7 years after the original Fortress movie, Brennick and his family are still on the run from the Men-tel corporation. A group of rebels attempt to gain his support but he refuses, wanting ... See full summary »
A futuristic prison movie. Protagonist and wife are nabbed at a future US emigration point with an illegal baby during population control. The resulting prison experience is the subject of ... See full summary »
Alice awakes in Raccoon City, only to find it has become infested with zombies and monsters. With the help of Jill Valentine and Carlos Olivera, Alice must find a way out of the city before it is destroyed by a nuclear missile.
This post-apocalyptic future story is based on the 8th century Saxon epic poem about the knight who battled a monster in a medieval castle. In this story, Beowulf is a wanderer who learns about a man-eating creature called Grendel which comes in the night to devour warriors trapped at the Outpost. The Outpost is ruled by Hrothgar. He has a daughter, whose husband may have been murdered by the Outpost's master of arms. Written by
John Sacksteder <email@example.com>
Honestly, without looking at the production details, I would never have guessed this film wasn't made in the eighties. It's so eighties I feel it perfectly epitomizes the beloved "'80s action B-movie" genre despite being made a full decade too late. And knowing the extremes B-movies actually from the eighties can go to, that's saying A LOT.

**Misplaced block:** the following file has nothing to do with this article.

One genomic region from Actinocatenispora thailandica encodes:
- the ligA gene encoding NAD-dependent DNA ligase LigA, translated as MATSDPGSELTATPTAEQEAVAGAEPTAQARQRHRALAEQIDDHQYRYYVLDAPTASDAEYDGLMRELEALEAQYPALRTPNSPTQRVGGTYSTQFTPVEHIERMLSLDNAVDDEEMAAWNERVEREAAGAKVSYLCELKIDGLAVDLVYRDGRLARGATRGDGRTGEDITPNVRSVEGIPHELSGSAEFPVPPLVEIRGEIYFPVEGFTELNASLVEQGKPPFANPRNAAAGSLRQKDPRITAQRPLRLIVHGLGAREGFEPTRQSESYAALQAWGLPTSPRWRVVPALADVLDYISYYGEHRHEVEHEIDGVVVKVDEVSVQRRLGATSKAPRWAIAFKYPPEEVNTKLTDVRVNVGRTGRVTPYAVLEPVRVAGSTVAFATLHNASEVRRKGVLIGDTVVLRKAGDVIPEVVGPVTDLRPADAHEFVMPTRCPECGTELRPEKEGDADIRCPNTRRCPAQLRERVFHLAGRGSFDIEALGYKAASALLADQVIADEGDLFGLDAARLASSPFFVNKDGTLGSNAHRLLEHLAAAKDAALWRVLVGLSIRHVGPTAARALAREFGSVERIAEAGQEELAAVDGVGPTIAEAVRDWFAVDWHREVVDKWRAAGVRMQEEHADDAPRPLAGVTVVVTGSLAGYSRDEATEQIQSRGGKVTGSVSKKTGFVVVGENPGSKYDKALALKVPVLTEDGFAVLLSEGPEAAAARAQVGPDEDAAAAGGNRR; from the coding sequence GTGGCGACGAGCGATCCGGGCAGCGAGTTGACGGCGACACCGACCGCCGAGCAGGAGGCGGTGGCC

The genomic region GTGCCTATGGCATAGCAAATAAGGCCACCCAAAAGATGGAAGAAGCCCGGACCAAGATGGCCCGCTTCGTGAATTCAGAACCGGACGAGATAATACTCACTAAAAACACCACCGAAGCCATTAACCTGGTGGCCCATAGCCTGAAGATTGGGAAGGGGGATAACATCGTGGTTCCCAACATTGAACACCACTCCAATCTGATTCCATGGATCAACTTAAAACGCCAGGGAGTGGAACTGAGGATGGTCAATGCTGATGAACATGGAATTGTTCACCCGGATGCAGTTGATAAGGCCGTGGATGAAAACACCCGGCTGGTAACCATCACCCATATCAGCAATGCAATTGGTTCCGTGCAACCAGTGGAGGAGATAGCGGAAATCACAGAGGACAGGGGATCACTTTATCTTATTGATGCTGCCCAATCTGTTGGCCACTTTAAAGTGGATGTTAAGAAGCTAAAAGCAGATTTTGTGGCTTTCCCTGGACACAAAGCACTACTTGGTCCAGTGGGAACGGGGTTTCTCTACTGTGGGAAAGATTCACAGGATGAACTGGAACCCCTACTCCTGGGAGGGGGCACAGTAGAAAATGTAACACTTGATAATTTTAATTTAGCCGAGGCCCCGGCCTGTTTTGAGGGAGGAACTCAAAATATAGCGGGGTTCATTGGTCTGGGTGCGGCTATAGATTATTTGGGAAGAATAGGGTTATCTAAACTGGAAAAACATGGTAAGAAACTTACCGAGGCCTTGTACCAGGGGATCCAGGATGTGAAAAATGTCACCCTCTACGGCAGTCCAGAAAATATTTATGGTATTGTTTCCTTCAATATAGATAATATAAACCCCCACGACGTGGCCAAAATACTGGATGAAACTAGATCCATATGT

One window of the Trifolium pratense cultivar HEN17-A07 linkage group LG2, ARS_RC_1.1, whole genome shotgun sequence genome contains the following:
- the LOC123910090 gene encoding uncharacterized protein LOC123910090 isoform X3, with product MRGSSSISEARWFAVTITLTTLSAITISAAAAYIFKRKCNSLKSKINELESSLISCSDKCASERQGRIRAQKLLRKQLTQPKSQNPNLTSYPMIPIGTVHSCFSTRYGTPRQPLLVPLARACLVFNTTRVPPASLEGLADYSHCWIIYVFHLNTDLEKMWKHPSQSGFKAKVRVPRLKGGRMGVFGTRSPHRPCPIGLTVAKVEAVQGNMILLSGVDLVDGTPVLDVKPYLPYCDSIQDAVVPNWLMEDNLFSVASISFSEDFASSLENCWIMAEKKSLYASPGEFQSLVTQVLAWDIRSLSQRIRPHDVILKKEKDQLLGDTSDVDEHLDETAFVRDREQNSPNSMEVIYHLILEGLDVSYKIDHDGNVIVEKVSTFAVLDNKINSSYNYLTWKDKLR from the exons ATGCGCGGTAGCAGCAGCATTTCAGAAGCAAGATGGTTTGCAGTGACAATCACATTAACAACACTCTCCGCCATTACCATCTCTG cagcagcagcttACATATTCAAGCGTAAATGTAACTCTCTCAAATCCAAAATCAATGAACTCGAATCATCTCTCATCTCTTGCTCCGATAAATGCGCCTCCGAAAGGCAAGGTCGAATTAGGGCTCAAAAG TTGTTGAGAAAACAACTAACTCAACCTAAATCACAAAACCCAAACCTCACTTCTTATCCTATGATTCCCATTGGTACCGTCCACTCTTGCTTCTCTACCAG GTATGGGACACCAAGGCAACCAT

It has Chris Lambert playing Billy Idol in a long black leather coat playing Beowulf; Rhona Mitra, "The original model behind Lara Croft in Tomb Raider!"; the kind of ingenious/insane mix of pseudo-medieval, post-apocalyptic and modern fashion and technology I haven't seen since Knights (and that's another one for the B-movie history books); a rather nice, if forgettable, techno soundtrack; more somersaults than you can shake a lever-action clockwork sword at; and Grendel's HOT MOMMA!
I think Beowulf would have approved. It gets the attitude right, and that's what counts - to quote the poem, Chapter IX, "Me thus often the evil monsters/ Thronging threatened. With thrust of my sword,/ The darling, I dealt them due return!" (The full text of Beowulf is available at http://www.humanities.mcmaster.ca/~beowulf/ )
And, by the way, let's not forget that dirty little chuckle Lambert has perfected. I loved it when he played Raiden in Mortal Kombat, and I absolutely love it here.
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